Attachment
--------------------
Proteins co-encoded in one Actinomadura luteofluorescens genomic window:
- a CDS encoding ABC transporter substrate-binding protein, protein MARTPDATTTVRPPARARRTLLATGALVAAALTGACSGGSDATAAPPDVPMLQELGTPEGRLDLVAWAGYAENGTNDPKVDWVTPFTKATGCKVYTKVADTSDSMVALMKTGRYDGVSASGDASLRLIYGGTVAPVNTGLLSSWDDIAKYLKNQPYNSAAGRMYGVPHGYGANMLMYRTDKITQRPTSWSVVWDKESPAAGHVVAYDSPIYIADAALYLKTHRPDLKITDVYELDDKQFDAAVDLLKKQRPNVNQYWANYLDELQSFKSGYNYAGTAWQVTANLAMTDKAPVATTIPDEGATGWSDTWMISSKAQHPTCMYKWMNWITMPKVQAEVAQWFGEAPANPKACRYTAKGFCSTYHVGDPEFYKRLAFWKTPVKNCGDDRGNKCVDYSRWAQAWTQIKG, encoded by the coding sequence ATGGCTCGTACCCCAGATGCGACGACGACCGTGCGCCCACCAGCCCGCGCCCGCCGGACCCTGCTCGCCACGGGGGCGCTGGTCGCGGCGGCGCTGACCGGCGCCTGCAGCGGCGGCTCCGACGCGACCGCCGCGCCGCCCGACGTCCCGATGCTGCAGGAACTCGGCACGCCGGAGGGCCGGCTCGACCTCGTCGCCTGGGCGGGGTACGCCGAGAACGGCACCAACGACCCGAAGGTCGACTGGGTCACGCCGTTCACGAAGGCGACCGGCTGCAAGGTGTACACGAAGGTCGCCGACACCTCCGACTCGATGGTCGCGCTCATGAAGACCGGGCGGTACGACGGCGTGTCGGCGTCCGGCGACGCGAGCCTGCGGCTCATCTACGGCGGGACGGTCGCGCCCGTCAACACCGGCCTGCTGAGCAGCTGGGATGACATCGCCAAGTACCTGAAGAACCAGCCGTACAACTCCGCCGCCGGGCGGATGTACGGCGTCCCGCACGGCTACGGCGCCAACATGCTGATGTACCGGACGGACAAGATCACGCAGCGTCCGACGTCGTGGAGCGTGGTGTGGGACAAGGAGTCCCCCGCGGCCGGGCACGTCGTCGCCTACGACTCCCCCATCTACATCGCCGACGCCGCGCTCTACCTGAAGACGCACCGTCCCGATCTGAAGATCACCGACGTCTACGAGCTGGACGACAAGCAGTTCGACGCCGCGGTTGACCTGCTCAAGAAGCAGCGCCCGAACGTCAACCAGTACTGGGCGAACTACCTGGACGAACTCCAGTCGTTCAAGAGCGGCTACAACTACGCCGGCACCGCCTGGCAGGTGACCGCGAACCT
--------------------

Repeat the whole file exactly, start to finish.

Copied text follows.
Proteins co-encoded in one Actinomadura luteofluorescens genomic window:
- a CDS encoding ABC transporter substrate-binding protein, protein MARTPDATTTVRPPARARRTLLATGALVAAALTGACSGGSDATAAPPDVPMLQELGTPEGRLDLVAWAGYAENGTNDPKVDWVTPFTKATGCKVYTKVADTSDSMVALMKTGRYDGVSASGDASLRLIYGGTVAPVNTGLLSSWDDIAKYLKNQPYNSAAGRMYGVPHGYGANMLMYRTDKITQRPTSWSVVWDKESPAAGHVVAYDSPIYIADAALYLKTHRPDLKITDVYELDDKQFDAAVDLLKKQRPNVNQYWANYLDELQSFKSGYNYAGTAWQVTANLAMTDKAPVATTIPDEGATGWSDTWMISSKAQHPTCMYKWMNWITMPKVQAEVAQWFGEAPANPKACRYTAKGFCSTYHVGDPEFYKRLAFWKTPVKNCGDDRGNKCVDYSRWAQAWTQIKG, encoded by the coding sequence ATGGCTCGTACCCCAGATGCGACGACGACCGTGCGCCCACCAGCCCGCGCCCGCCGGACCCTGCTCGCCACGGGGGCGCTGGTCGCGGCGGCGCTGACCGGCGCCTGCAGCGGCGGCTCCGACGCGACCGCCGCGCCGCCCGACGTCCCGATGCTGCAGGAACTCGGCACGCCGGAGGGCCGGCTCGACCTCGTCGCCTGGGCGGGGTACGCCGAGAACGGCACCAACGACCCGAAGGTCGACTGGGTCACGCCGTTCACGAAGGCGACCGGCTGCAAGGTGTACACGAAGGTCGCCGACACCTCCGACTCGATGGTCGCGCTCATGAAGACCGGGCGGTACGACGGCGTGTCGGCGTCCGGCGACGCGAGCCTGCGGCTCATCTACGGCGGGACGGTCGCGCCCGTCAACACCGGCCTGCTGAGCAGCTGGGATGACATCGCCAAGTACCTGAAGAACCAGCCGTACAACTCCGCCGCCGGGCGGATGTACGGCGTCCCGCACGGCTACGGCGCCAACATGCTGATGTACCGGACGGACAAGATCACGCAGCGTCCGACGTCGTGGAGCGTGGTGTGGGACAAGGAGTCCCCCGCGGCCGGGCACGTCGTCGCCTACGACTCCCCCATCTACATCGCCGACGCCGCGCTCTACCTGAAGACGCACCGTCCCGATCTGAAGATCACCGACGTCTACGAGCTGGACGACAAGCAGTTCGACGCCGCGGTTGACCTGCTCAAGAAGCAGCGCCCGAACGTCAACCAGTACTGGGCGAACTACCTGGACGAACTCCAGTCGTTCAAGAGCGGCTACAACTACGCCGGCACCGCCTGGCAGGTGACCGCGAACCT